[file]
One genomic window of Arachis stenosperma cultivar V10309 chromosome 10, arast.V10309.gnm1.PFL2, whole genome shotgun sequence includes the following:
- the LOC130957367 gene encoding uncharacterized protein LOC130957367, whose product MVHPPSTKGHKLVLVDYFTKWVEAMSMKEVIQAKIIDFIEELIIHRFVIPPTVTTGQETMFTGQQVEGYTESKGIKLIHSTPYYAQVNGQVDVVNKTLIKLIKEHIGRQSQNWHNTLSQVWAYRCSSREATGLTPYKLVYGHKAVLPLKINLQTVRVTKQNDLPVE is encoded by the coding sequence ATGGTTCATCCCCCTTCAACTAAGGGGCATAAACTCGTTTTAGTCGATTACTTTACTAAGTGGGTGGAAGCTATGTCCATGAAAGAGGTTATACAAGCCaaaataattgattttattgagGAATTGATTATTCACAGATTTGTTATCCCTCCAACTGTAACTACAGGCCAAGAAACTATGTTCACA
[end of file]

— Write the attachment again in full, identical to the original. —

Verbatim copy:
One genomic window of Arachis stenosperma cultivar V10309 chromosome 10, arast.V10309.gnm1.PFL2, whole genome shotgun sequence includes the following:
- the LOC130957367 gene encoding uncharacterized protein LOC130957367, whose product MVHPPSTKGHKLVLVDYFTKWVEAMSMKEVIQAKIIDFIEELIIHRFVIPPTVTTGQETMFTGQQVEGYTESKGIKLIHSTPYYAQVNGQVDVVNKTLIKLIKEHIGRQSQNWHNTLSQVWAYRCSSREATGLTPYKLVYGHKAVLPLKINLQTVRVTKQNDLPVE is encoded by the coding sequence ATGGTTCATCCCCCTTCAACTAAGGGGCATAAACTCGTTTTAGTCGATTACTTTACTAAGTGGGTGGAAGCTATGTCCATGAAAGAGGTTATACAAGCCaaaataattgattttattgagGAATTGATTATTCACAGATTTGTTATCCCTCCAACTGTAACTACAGGCCAAGAAACTATGTTCACA